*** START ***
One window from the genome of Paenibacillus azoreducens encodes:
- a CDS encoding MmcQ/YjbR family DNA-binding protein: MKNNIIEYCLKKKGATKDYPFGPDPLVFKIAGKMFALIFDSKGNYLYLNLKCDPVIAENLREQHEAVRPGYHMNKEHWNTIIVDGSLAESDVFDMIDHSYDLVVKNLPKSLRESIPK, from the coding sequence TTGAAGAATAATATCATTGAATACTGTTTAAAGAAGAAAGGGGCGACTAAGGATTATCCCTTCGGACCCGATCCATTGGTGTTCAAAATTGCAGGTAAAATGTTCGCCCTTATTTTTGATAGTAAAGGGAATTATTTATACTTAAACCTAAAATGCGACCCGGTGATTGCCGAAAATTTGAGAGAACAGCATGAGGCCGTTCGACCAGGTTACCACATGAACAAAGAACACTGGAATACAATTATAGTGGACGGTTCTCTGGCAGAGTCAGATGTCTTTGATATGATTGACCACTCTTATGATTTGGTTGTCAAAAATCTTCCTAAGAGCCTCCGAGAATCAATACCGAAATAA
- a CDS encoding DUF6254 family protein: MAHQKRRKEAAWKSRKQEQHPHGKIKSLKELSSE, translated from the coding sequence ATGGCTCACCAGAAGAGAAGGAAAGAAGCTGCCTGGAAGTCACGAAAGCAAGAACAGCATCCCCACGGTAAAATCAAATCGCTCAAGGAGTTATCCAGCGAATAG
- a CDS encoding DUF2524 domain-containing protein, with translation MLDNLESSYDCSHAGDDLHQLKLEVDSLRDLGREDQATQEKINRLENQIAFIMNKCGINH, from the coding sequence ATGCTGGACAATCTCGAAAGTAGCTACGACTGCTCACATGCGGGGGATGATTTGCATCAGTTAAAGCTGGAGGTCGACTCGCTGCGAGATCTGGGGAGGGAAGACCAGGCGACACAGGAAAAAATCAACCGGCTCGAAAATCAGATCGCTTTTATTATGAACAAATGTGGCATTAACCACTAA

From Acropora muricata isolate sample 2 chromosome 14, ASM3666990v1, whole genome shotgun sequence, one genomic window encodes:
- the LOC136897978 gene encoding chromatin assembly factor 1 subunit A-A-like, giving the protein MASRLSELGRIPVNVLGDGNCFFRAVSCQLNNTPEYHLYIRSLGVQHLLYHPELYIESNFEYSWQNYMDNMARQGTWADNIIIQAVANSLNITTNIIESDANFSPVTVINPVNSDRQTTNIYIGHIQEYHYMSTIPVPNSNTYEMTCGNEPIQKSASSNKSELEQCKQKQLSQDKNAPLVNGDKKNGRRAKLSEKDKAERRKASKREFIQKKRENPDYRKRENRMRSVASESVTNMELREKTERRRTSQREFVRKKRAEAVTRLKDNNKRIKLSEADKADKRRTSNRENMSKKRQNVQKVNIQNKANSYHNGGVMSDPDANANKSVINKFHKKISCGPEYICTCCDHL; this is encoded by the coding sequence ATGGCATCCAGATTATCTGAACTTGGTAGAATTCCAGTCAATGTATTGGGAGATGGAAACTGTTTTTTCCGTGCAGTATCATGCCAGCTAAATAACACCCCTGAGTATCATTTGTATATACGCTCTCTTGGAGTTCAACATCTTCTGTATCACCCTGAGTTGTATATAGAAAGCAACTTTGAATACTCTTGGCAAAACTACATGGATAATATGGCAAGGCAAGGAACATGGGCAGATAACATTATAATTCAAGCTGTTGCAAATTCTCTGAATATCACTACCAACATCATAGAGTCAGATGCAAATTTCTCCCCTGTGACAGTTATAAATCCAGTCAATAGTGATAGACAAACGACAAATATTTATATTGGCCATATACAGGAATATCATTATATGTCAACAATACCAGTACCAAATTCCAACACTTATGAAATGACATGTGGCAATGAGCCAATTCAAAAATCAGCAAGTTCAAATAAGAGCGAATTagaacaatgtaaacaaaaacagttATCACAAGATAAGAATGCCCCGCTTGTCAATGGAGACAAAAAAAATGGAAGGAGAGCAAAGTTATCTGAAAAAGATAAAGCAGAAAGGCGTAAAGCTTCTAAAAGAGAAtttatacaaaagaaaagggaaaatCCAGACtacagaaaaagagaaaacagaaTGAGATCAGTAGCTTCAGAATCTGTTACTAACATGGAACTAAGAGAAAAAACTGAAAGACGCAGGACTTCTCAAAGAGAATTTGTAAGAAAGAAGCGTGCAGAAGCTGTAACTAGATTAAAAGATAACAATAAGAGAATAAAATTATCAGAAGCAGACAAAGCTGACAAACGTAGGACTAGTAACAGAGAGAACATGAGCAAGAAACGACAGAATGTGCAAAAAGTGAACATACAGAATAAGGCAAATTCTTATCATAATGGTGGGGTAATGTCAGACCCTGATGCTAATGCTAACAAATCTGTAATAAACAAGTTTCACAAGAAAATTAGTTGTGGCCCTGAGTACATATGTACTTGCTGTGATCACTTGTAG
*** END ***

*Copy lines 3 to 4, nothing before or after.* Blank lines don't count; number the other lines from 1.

- a CDS encoding DUF6254 family protein: MAHQKRRKEAAWKSRKQEQHPHGKIKSLKELSSE, translated from the coding sequence ATGGCTCACCAGAAGAGAAGGAAAGAAGCTGCCTGGAAGTCACGAAAGCAAGAACAGCATCCCCACGGTAAAATCAAATCGCTCAAGGAGTTATCCAGCGAATAG
- a CDS encoding DUF2524 domain-containing protein, with translation MLDNLESSYDCSHAGDDLHQLKLEVDSLRDLGREDQATQEKINRLENQIAFIMNKCGINH, from the coding sequence ATGCTGGACAATCTCGAAAGTAGCTACGACTGCTCACATGCGGGGGATGATTTGCATCAGTTAAAGCTGGAGGTCGACTCGCTGCGAGATCTGGGGAGGGAAGACCAGGCGACACAGGAAAAAATCAACCGGCTCGAAAATCAGATCGCTTTTATTATGAACAAATGTGGCATTAACCACTAA